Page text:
Root canals conjure up all sorts of horror stories, and people will go out of their way to tell you just how traumatic and painful they are. However, there’s no need to be scared.
They don’t need to be painful. For the procedure, your dentist is able to inject your gum with anesthetic so you cannot feel a thing – and if you talk to your dentist beforehand and tell them that you’re worried about the pain, they will agree on a signal with you that you can use if the anesthetic wears off. This way, if you do start being able to feel pain, they can give you more anesthetic and numb the area again. Some people find that getting the anesthetic injection into the gum is painful, and the thought of this pain can be enough to put people off getting treated.
However, if this is really upsetting you, then again – talk to your dentist. There’s a gel that they can use to numb the gum before the injection, so you don’t even have to experience any discomfort while you’re getting the injection. Once I found out about this, I was over the moon!. So is getting a root canal painful? It certainly doesn’t have to be!
I have never been as terrified in all my life as I was when I heard the words ‘you need a root canal.’ This brought to me images of sadistic dentists carrying drills, unbearable pain and hours in a dentist’s chair. The first time I found out I needed three root canals doing; I was referred for sedation as I was a very nervous patient.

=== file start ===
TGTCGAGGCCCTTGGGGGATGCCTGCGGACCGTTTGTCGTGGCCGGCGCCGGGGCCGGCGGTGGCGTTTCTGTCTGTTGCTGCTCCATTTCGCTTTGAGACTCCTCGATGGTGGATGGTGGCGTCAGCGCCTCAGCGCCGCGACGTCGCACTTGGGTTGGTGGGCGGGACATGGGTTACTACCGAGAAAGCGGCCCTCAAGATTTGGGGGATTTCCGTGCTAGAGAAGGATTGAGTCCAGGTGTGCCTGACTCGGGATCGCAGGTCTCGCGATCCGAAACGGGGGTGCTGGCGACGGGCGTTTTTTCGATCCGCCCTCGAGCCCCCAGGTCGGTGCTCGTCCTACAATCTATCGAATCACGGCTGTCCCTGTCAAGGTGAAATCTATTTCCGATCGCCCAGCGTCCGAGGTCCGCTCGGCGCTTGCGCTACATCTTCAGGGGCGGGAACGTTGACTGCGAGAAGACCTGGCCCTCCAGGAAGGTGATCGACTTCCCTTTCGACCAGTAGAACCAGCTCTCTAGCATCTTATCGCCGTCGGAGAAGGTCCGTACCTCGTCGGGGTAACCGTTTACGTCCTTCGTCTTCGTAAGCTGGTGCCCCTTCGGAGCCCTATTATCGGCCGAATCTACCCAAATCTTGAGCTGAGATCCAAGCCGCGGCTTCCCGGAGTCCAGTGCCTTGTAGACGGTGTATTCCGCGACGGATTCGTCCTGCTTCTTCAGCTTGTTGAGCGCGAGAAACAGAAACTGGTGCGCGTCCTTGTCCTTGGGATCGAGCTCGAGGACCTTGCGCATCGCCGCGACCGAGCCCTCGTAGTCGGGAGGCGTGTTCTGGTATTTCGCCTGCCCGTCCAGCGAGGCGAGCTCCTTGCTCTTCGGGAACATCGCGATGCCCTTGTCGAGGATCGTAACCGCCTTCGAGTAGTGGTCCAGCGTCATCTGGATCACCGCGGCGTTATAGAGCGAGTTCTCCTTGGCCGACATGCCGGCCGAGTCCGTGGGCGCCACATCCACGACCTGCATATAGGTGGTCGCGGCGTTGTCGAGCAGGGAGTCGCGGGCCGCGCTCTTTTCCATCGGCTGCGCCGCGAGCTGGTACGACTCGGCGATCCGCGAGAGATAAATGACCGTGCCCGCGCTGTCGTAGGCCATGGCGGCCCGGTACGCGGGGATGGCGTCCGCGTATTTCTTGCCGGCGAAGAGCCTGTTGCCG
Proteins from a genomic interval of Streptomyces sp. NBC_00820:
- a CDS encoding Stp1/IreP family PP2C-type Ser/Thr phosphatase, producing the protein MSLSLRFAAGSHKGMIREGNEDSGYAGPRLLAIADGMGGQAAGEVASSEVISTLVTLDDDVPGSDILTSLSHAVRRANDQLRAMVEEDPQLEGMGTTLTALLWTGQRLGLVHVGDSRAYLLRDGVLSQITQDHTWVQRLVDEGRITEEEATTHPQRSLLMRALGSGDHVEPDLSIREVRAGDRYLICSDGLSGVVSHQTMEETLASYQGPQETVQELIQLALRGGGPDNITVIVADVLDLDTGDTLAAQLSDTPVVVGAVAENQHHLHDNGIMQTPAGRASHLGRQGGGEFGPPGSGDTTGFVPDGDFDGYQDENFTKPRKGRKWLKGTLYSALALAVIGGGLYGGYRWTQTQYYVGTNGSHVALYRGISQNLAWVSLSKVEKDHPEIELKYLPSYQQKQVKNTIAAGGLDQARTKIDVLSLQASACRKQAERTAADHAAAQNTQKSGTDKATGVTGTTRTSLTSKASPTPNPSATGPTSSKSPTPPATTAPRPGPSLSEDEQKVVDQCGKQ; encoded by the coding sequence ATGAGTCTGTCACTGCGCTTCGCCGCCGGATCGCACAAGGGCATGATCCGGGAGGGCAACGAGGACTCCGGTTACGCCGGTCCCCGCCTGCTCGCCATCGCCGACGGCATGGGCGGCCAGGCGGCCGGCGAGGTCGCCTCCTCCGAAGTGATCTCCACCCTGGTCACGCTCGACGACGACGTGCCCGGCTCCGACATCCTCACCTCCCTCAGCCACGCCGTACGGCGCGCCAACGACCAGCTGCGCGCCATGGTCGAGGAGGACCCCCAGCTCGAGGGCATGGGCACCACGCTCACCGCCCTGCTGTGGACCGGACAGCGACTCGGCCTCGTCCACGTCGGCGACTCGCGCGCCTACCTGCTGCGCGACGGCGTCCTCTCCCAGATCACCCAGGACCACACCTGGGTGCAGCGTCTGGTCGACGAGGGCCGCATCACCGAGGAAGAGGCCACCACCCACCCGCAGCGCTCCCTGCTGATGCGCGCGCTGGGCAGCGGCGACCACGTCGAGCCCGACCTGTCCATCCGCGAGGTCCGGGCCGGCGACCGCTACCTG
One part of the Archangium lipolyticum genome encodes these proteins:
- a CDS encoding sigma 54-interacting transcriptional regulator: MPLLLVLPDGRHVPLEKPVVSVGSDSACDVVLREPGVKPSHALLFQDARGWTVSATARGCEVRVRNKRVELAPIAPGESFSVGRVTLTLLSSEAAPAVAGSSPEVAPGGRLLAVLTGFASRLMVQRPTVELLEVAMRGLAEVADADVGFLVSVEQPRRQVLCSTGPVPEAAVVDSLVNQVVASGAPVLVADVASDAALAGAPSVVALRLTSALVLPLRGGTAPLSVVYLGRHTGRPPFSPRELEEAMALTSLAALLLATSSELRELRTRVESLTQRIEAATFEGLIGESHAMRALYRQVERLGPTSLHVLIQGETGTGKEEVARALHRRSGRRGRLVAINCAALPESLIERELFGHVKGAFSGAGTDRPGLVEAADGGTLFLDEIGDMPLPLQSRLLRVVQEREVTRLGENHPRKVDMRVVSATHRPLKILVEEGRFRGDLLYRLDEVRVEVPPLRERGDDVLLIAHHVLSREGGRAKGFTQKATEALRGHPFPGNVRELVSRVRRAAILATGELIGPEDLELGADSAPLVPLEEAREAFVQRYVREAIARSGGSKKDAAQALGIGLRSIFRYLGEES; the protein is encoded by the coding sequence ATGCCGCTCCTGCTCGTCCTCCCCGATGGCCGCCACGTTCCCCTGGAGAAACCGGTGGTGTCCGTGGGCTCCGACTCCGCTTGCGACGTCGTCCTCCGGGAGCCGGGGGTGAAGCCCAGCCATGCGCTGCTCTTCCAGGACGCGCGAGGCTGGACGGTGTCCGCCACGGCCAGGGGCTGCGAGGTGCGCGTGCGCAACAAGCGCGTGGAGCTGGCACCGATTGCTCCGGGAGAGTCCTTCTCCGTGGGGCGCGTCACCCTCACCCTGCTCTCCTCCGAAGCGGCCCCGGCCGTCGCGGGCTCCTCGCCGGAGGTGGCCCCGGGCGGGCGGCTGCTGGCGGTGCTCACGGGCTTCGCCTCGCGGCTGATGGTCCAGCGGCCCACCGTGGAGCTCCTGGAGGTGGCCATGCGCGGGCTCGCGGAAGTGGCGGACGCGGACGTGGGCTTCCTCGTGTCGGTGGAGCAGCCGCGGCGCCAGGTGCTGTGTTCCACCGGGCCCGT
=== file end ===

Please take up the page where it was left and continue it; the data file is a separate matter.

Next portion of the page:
When you’re sedated you’re still awake, but you are given a mild sedative such as Valium or Nitrous Oxide to help calm your nerves. Sadly, it did just the opposite for me – I didn’t react well to it, and I wasn’t allowed back to the sedation clinic because I shouted and screamed at the dentist, bit him and then burst into tears. Not my best moment… I realised that if I wanted to get my teeth fixed, then I had to get over my fear.
I searched for information, I spoke to my dentist in detail about the procedure so I knew exactly what would happen and we worked on some coping strategies for me during the procedure. I was terrified during my first one, but once I realised that there wasn’t the horrendous pain that I’d been expecting I calmed down a lot for my second and third. When I needed a fourth doing a few years later, I wasn’t even worried about it – and I felt so smug about that!
The term ‘root canal’ technically refers to the area inside a tooth. Inside this is the nerve of the tooth. A root canal procedure is a dental treatment that’s used to help get rid of tooth pain and also save teeth that are infected or damaged. Teeth can get infected when bacteria get caught inside the tooth and lead to infection, and often these bacteria destroy the tooth from the inside for a while before any pain is noticed.
If this is left without being treated, it can cause an abscess. In fact, many people don’t realise that they need treatment until they notice that an abscess has formed at the base of the tooth. Firstly, the dentist will numb the area around your tooth. They will then gently drill into the tooth, remove the tooth from its socket and clean it. This will get rid of any infection or damage and remove any build-up of bacteria in there, so that you’re left with a tooth that is much healthier than it was previously.
The nerve will be removed from the inside, as will the pulp around it. In some cases the dentist will also seal the tooth and insert a permanent filling in the same visit. In some situations a temporary filling containing medication will be inserted into the tooth and a second visit will be scheduled, in which a permanent filling or a crown is fitted.